The problem with differentiation is that most of the other services come at a price and of course I can’t afford all of them. Hence, I have to select an option which in most cases has the music I’m looking for, no matter what. This is why I go for YouTube. Again, YouTube actually is a monopoly, but I believe that using it with proxies and without trackers goes in a certain sense against the purpose of YouTube itself, pushing it in some way to change its policies and therefore its business model.

Regarding the first question, the only downside to this is the possible drop in audio quality. From all the other points of view, clients which I mentioned offer the possibility of filtering out the video from the audio and streaming exclusively the latter.

I hope I cleared your doubts. Please consider that I knowledge that my position regarding YouTube isn’t exactly ethical, but it’s overall the most convenient solution.


Thanks for the explanations :slight_smile:

I wasn’t trying to be critical, was just curious more than anything especially about the fact that this is not a like for like swap.

I’d actually say that YouTube is probably much more of a monopoly than Spotify is, there are other commercial alternatives to Spotify like Deezer or TIDAL which can compete with it. There is no video streaming service on the planet that comes close to YouTube.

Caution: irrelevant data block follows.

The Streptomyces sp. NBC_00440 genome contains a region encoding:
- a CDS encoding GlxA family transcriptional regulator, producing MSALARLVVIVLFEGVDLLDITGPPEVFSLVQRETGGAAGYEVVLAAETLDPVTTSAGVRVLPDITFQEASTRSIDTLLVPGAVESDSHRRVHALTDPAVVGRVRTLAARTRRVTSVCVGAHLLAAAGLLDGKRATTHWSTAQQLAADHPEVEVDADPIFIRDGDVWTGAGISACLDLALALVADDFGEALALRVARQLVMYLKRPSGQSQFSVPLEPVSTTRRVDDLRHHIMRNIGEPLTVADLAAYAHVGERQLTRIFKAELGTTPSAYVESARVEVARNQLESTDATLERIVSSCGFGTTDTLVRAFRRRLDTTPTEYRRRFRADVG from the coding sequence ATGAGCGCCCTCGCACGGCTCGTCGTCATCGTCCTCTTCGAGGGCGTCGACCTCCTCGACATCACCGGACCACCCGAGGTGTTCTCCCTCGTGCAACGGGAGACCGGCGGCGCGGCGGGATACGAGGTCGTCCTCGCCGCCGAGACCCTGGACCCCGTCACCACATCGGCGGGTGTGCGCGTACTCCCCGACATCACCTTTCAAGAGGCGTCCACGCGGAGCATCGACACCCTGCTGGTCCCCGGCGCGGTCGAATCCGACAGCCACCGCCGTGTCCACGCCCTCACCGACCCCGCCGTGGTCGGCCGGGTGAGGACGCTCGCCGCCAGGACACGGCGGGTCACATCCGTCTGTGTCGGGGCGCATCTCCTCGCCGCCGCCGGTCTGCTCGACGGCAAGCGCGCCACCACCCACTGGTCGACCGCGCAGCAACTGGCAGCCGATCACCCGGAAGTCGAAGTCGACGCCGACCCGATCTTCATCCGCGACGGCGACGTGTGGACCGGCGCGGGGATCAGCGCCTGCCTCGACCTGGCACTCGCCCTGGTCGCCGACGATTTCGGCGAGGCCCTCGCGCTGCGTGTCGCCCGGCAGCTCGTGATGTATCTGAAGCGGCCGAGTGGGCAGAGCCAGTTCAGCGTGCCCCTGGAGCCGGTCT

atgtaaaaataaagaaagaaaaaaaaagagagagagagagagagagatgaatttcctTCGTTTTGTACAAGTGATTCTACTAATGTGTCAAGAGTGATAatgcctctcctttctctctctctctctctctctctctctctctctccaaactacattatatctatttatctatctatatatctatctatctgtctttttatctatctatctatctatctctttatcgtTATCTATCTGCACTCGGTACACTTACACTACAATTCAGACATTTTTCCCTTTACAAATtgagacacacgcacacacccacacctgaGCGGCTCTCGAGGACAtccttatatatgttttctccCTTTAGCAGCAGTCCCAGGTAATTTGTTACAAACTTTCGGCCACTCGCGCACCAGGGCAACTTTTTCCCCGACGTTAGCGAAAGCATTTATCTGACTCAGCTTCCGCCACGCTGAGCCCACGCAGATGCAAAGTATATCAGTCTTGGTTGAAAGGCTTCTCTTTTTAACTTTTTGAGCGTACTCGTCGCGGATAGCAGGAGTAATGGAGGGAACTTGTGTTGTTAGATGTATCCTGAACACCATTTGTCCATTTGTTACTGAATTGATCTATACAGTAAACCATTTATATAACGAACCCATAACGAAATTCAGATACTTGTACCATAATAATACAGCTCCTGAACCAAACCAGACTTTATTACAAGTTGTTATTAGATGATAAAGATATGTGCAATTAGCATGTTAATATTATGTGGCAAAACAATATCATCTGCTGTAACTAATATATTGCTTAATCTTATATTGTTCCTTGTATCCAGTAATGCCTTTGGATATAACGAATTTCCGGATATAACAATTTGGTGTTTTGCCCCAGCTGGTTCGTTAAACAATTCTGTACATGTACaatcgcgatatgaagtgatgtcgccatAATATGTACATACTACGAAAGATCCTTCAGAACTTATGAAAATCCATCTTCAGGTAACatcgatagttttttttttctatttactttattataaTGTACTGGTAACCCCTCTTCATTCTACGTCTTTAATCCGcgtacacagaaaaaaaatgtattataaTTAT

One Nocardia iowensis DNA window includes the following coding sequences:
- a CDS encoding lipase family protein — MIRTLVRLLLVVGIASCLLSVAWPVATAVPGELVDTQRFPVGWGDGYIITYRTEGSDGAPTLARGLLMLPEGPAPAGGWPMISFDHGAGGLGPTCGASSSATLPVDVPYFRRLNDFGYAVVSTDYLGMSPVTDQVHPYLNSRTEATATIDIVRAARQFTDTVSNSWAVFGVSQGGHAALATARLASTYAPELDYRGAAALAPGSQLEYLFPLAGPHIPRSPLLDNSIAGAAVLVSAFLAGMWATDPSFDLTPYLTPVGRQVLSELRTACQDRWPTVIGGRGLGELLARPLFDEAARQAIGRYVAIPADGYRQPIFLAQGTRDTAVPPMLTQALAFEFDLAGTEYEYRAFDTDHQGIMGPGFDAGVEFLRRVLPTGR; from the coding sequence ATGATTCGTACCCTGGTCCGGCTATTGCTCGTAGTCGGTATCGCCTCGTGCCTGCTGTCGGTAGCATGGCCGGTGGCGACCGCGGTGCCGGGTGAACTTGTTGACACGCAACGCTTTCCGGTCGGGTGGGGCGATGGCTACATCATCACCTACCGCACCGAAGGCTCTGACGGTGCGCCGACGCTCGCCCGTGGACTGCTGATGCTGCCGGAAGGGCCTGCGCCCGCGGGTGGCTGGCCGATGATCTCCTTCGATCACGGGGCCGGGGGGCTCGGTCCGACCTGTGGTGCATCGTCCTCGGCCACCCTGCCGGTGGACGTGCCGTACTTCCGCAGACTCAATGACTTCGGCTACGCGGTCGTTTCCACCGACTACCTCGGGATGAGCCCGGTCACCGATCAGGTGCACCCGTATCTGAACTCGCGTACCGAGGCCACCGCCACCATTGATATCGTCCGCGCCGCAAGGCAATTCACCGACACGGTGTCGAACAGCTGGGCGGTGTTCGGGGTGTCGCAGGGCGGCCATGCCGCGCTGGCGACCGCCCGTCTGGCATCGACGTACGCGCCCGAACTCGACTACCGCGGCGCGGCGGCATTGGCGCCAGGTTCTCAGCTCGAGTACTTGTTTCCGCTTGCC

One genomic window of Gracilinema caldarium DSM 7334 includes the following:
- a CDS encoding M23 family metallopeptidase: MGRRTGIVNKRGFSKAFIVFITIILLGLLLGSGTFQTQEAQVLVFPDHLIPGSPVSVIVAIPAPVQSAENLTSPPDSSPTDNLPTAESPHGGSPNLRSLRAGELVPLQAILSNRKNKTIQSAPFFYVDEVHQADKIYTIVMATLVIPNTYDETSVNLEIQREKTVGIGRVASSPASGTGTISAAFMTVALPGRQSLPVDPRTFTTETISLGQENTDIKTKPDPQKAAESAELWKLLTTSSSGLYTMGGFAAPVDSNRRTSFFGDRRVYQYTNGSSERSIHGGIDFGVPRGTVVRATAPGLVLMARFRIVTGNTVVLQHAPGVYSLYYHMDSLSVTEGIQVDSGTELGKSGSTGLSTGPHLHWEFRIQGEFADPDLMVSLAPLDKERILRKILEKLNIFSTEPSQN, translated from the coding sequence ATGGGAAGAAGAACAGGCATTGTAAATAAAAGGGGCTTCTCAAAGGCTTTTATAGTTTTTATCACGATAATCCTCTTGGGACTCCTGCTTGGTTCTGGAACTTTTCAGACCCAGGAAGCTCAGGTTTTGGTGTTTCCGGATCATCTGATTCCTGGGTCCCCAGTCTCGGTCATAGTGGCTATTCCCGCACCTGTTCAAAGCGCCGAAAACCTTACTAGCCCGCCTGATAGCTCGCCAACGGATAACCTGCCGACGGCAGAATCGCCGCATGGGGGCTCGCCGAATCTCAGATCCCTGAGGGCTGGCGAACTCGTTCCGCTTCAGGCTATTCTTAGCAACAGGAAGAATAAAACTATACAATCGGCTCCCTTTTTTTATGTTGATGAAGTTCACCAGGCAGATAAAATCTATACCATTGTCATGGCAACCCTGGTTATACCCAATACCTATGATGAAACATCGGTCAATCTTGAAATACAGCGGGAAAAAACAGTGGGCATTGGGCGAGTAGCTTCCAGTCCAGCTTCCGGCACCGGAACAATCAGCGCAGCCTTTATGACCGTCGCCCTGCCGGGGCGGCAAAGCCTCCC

I haven’t tried any of the YouTube proxy services (or alternative frontends or whatever we are calling them). I’d like to hear your opinions on how well they work when you’ve used them for a while.

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It sounds more like you’re looking for free alternatives, which isn’t really what finding ethical alternatives is about.

There are many alternatives to Spotify, like the Tidal and Apple Music.

There’s even Pandora, which is free, but with the ads and tracking, I wouldn’t consider ethical.

Point is, musicians produced the music you love, and the only ethical thing to do is to ensure they’re paid. We could argue forever about how the rates they’re paid are unethical (I totally agree they are not paid enough), but to pay them nothing (by seeking a fully free and likely pirated service) would be absolutely unethical.


You’re right. I’ll go for something in the middle, which I pay but which stays convenient. Bandcamp is nice, but is has a limited catalogue…